- Russian threat actors target working professionals in the cryptocurrency industry.
- Threat Actors use fake job offers & aiming to infect the target system.
- Hackers infect targets with Info stealing malware named Enigma.
Threat Actors from Russia are running a campaign that targets East Europeans working in the cryptocurrency industry by using fake job offers and aiming to infect the working professional with the modified version of the Stealarium malware that is Enigma.
Now as per the security firm Trend Micro, which has been tracking the malicious activities, the threat actors use obscure loaders, which then utilize an old intel driver flaw that reduces the token integrity of the Windows Defender and bypasses its protection.
As with phishing attacks, this starts with an email that pretends to be a fake job offer trying to tempt them. The email has a RAR attachment which includes a TXT, Interview questions.txt, and an executable file, interview conditions.word.exe.
The Text file in the email contains the questions in Cyrillic language, which are well-written to make it look authentic. If then the target gets tricked and launches the executable file, a series of payloaders gets downloaded that eventually installs the Information stealing malware called Enigma from Telegram.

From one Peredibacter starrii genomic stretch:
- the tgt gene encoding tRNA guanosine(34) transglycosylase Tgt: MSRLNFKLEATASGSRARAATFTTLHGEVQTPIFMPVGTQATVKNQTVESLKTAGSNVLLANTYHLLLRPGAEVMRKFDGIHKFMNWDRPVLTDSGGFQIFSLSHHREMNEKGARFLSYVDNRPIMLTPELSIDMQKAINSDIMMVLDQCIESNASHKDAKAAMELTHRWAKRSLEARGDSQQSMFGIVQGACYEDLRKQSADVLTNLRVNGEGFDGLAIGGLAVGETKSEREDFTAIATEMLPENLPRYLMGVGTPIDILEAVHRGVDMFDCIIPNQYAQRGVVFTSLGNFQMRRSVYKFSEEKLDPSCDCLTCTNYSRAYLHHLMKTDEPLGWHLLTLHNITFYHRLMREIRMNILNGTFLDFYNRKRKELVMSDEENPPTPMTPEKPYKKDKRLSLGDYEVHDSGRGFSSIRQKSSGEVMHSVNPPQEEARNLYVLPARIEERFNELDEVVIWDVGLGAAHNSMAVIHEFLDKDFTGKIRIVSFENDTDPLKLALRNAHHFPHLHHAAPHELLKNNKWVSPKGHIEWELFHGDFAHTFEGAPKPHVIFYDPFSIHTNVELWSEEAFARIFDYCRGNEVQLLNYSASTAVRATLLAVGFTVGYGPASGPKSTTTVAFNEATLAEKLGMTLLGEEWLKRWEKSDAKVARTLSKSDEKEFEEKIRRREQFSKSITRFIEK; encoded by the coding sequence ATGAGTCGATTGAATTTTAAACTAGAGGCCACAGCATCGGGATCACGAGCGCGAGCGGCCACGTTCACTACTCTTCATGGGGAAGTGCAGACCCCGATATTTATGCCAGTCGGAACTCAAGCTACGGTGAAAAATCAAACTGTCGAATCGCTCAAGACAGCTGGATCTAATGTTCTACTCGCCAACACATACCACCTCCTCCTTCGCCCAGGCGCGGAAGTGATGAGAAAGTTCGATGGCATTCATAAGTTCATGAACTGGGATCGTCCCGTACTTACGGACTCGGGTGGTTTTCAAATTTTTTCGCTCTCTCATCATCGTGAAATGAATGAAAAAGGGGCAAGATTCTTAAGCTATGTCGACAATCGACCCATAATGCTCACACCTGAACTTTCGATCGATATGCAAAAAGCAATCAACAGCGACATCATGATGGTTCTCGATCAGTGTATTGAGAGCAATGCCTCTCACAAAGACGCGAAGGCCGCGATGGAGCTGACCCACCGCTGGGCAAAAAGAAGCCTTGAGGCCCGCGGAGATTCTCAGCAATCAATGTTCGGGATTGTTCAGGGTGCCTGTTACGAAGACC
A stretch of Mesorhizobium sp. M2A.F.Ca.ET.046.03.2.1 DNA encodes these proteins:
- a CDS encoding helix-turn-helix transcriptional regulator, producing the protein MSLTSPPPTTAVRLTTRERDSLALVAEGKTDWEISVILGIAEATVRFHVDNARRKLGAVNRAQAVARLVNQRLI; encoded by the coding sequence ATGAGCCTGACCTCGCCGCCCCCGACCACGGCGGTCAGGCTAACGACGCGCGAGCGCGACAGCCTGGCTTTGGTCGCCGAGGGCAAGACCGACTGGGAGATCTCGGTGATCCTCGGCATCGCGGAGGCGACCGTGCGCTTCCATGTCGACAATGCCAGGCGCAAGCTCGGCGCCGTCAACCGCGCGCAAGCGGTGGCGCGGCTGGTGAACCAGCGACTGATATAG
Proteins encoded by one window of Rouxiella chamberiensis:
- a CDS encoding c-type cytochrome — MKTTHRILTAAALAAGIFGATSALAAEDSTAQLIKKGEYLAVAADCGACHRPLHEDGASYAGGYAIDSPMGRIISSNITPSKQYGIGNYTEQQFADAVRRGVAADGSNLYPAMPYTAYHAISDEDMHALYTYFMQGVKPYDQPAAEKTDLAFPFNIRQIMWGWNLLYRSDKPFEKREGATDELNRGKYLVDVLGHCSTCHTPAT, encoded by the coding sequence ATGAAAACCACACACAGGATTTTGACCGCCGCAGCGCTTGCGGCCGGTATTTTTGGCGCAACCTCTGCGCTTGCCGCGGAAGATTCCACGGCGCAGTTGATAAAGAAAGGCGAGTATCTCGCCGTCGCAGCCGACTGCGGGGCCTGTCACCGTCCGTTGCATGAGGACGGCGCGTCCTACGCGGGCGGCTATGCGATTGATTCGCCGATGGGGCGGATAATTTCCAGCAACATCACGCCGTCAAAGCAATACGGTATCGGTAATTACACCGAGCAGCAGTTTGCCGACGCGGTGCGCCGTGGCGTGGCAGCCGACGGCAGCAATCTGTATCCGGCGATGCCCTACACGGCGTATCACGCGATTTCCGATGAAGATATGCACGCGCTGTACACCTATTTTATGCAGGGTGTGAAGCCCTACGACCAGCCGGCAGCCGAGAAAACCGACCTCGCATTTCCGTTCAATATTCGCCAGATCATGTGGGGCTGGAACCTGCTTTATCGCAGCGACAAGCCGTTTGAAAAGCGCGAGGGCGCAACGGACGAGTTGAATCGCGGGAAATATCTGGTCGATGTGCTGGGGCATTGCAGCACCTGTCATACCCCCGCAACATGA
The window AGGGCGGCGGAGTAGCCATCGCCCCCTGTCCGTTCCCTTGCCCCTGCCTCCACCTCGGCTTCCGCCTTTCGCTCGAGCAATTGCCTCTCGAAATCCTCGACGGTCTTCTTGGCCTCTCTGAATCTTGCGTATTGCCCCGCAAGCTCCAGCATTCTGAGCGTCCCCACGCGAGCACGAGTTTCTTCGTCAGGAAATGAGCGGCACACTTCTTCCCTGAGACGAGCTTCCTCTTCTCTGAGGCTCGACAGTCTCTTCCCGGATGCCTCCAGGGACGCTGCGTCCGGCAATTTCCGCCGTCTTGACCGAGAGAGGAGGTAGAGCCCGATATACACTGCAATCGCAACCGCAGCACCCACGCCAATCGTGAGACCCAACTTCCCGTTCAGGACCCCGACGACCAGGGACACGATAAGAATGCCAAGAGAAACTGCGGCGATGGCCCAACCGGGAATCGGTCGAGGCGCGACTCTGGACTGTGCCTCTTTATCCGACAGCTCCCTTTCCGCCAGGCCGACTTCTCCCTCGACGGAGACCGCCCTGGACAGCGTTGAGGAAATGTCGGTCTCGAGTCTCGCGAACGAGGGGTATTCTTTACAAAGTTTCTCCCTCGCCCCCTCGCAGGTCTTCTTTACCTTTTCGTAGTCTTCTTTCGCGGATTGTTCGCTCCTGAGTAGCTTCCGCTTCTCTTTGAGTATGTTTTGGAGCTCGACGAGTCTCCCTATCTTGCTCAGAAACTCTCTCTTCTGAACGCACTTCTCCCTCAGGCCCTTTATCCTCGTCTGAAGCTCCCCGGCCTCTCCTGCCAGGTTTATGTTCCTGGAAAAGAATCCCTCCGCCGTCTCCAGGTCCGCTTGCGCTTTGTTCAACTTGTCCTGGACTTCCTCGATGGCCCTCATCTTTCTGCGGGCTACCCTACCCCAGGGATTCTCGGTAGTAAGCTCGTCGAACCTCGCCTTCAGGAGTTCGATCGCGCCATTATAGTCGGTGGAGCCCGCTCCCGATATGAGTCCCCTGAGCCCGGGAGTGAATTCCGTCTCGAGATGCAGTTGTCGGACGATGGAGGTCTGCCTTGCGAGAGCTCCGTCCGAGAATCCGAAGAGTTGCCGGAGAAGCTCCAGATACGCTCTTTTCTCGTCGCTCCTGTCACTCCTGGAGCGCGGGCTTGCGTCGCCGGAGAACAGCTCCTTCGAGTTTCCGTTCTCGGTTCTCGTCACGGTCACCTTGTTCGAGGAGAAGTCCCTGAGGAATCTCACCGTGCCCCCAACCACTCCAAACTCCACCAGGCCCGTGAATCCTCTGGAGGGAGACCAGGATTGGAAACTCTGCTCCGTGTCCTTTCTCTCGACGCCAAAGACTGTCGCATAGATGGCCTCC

After that is done, the first phase begins with Downloader, a C++ tool that uses methods like String encryptions, API hashing and irrelevant code to avoid detections while downloading and executing its second stage payload UpdateTask.dlll.
Well, the payload of the second phase is also in C++, which uses Bring Your Own Vulnerable Driver method that exploits the CVE-2015-2291 Intel driver vulnerability. This vulnerability allows the commands to be performed with Kernal access.
Also, the threat actors exploit the fault and disable the Windows Defender before the malware downloads the third phase payload.
Now the third phase begins when it downloads the final payload, the Enigma information stealer from a private Telegram channel, as per the security firm that it is the modified version of the other info-stealing malware of Stealarium, an open-source stealing malware.
The info-stealing malware targets passwords stored in web browsers like Google Chrome, Opera etc, and tokens. Furthermore, it also targets the data stored in Telegram, Microsoft Outlook, Signal & more. The info-stealing malware also takes screenshots from the infected device & exfiltrates the data stored on the clipboard.
Finally, all the data is compressed into the ZIP File (Data.zip) and sent back to the threat actors via Telegram. Some of the malware’s strings, like the Geolocation API services are Encrypted with the AES algorithm in cypher-blocking chaining mode to prevent and avoid unauthorized tampering.
Although the security firm has not attributed the attacks with confidence, it has discovered several things that indicate that a Russian threat actor is beyond these attacks, as one of the logging servers used in the attack hosts an Amaday C2 panel which is popular on the Russian cybercrime forums.